I covered Donald Trump long before he ran for president. It was the mid-2000s, and the American economy was tanking –– big time. The Donald wanted to construct a posh, $24 million, 86,000-square-foot catering hall –– called Trump on the Ocean –– at, of all places, Jones Beach State Park.
I wrote a series of columns and editorials opposing the ludicrous plan. What I learned from that coverage is this: Trump wins a lot. He also loses a lot.
That’s the tycoon’s code: If you want to win big, you take chances. Risk is accepted, if not celebrated, as part and parcel of the process.
The thing is, the president of the United States is obligated to minimize risk by drawing logical conclusions rooted in reality, seeking consensus among divergent viewpoints and uniting rather than dividing.
As owner of a privately held company, Trump is beholden only to himself. As president, he would be beholden to the American people. The rules and responsibilities of each position are very different. Trump doesn’t seem to grasp the concept.
Trump on the Ocean was a classic example of the Donald’s modus operandi. He makes an outrageous proposal. People protest. He immediately dismisses their concerns. People object more vociferously. He threatens to sue. Sometimes, as was the case with Trump on the Ocean, he actually does. (Trump sued a state review board –– and won –– at least initially. The project, though, went nowhere. More on that later.)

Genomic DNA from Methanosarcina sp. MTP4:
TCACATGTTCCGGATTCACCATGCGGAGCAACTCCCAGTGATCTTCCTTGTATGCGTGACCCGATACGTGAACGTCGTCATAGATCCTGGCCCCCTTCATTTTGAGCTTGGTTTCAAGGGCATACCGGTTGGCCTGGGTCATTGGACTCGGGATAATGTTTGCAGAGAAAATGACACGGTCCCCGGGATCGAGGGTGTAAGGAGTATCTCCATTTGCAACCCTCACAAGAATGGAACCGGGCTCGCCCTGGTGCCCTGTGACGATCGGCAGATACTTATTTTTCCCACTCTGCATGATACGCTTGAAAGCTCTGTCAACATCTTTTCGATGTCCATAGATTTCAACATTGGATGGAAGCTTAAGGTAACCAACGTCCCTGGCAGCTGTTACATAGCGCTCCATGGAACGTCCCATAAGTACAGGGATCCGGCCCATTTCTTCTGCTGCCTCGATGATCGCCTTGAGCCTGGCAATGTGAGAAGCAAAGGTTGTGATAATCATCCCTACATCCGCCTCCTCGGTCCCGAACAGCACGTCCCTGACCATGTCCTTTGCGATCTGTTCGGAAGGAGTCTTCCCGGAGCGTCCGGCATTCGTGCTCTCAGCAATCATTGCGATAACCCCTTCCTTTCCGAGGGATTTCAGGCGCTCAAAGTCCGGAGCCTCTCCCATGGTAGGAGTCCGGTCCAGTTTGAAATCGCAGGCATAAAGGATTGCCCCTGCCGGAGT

Many, many people –– particularly South Shore residents –– hated the very idea of Trump on the Ocean because the Donald touted it as an upscale eatery that would cater to the rich and famous –– at Jones Beach, which developer Robert Moses created in 1929 to give working-class folks their own little stretch of sand.
With Trump on the Ocean, the Donald would have lorded it over we, the people. It would have been his private castle from which he and his tony sycophants could look down on the plebeians playing Frisbee on the sand.
Trump demonstrated no regard for average folks’ needs or desires. His concern was his own bottom line.